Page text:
'No, wait a minute, this isn't right,' said Lunkwill, worried.
'We distinctly desinged this computer to be the greatest one ever
and we're not making do with second best. Deep Thought,' he
addressed the computer, 'are you not as we designed you to be,
the greatest most powerful computer in all time?'
'I described myself as the second greatest,' intoned Deep
Thought, 'and such I am'.
Another worried look passed between the two programmers.
Lunkwill cleared his throat.
'There must be some mistake,' he said, 'are you not a greater
computer than the Milliard Gargantubrain at Maximegalon which can
count all the atoms in a star in a millisecond?'
'The Milliard Gargantubrain?' said Deep Thought with unconcealed
contempt. 'A mere abacus - mention it not.'
'And are you not,' said Fook leaning anxiously forward, 'a
greater analyst than the Googleplex Star Thinker in the Seventh
Galaxy of Light and Ingenuity which can calculate the trajectory
over every single dust particle throughout a five-week Dangrabad
Beta sand blizzard?'
'A five-week sand blizzard?' said Deep Thought haughtily. 'You
ask this of me who have contemplated the very vectors of the
atoms in the Big Bang itself? Molest me not with this pocket
The two programmers sat in uncomfortable silence for a moment.
Then Lunkwill leaned forward again.
'But are you not,' he said, 'a more fiendish disputant than the
Great Hyperlobic Omni-Cognate Neutron Wrangler of Ciceronicus 12,
the Magic and Indefatigable?'
'The Great Hyperlobic Omni-Cognate Neutron Wrangler,' said Deep
Thought thoroughly rolling the r s, 'could talk all four legs off
an Arcturan MegaDonkey - but only I could persuade it to go for a
'Then what,' asked Fook, 'is the problem?'
'There is no problem,' said Deep Thought with magnificent
ringing tones. 'I am simply the second greatest computer in the
Universe of Space and Time.'
'But the second?' insisted Lunkwill. 'Why do you keep saying the
second? You're surely not thinking of the Multicorticoid
Perspicutron Titan Muller are you? Or the Pondermatic? Or the...'
Contemptuous lights flashed across the computer's console. 'I
spare not a single unit of thought on these cybernetic
simpletons!' he boomed. 'I speak of none but the computer that is
to come after me!'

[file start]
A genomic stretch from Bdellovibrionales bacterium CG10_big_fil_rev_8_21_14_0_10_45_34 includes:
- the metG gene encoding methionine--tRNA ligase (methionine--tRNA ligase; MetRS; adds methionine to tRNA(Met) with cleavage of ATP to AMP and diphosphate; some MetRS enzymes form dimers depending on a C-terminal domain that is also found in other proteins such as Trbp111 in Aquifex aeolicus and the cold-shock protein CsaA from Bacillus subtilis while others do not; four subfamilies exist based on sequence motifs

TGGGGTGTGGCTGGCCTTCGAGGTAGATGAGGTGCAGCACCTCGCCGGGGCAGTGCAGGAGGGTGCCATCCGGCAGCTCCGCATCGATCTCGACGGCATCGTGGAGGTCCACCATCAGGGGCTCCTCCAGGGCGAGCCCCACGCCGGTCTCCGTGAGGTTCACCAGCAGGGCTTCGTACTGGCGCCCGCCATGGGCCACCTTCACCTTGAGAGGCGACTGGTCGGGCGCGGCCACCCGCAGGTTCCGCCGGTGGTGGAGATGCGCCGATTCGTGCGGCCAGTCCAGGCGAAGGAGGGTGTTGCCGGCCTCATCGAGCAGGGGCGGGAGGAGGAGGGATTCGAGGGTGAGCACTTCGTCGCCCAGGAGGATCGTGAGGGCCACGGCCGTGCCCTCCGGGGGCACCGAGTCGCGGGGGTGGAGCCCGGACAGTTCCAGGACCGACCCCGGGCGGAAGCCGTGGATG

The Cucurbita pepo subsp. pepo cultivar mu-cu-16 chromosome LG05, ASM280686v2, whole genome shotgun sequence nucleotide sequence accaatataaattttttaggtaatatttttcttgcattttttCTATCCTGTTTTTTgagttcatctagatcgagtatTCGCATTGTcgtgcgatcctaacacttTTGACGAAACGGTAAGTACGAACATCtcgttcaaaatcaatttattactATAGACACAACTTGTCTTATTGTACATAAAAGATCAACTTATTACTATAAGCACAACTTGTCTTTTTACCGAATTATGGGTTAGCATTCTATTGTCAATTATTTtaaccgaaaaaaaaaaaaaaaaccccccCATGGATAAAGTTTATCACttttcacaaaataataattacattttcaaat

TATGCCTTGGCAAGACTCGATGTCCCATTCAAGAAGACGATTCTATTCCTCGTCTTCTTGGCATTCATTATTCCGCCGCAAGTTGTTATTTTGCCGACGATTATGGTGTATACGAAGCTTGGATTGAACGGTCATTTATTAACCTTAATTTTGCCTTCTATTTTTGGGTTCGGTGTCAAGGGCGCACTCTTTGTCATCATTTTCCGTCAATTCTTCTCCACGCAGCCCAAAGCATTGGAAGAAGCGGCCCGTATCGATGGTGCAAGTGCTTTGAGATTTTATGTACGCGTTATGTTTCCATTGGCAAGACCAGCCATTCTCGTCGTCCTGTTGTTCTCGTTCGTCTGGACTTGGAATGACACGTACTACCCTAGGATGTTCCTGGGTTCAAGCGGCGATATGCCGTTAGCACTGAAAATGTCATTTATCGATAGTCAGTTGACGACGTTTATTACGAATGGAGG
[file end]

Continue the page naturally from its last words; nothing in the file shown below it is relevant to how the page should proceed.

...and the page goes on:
The above piece of text should give you an idea of what the books
are like. If you are into this, I suggest you go out NOW and try
to get hold of them. You'll be amazed.
The Hitch Hickers Guide to the Galaxy
The Restaurant at the end of the Universe
Life, the Universe and Everything
So long and thanks for all the fish
These are the four books written by Douglas Adams. He has also
written a book called 'Dirk Gently's Holistic Detective Agency'.
It is about a brilliant computer programmer, a ghost, a time
machine and an alien. Not as absurd as the Hitch Hickers Guide,
but it has a good plot and some nice touches. The greatest
character from this book is an Electronic Monk who has been
created by some alien race because they got tired of all those
religions and let the Electronic Monks do the believing for them.
Just read the books.
The text of the articles is identical to the originals like they appeared in old ST NEWS issues. Please take into consideration that the author(s) was (were) a lot younger and less responsible back then. So bad jokes, bad English, youthful arrogance, insults, bravura, over-crediting and tastelessness should be taken with at least a grain of salt. Any contact and/or payment information, as well as deadlines/release dates of any kind should be regarded as outdated. Due to the fact that these pages are not actually contained in an Atari executable here, references to scroll texts, featured demo screens and hidden articles may also be irrelevant.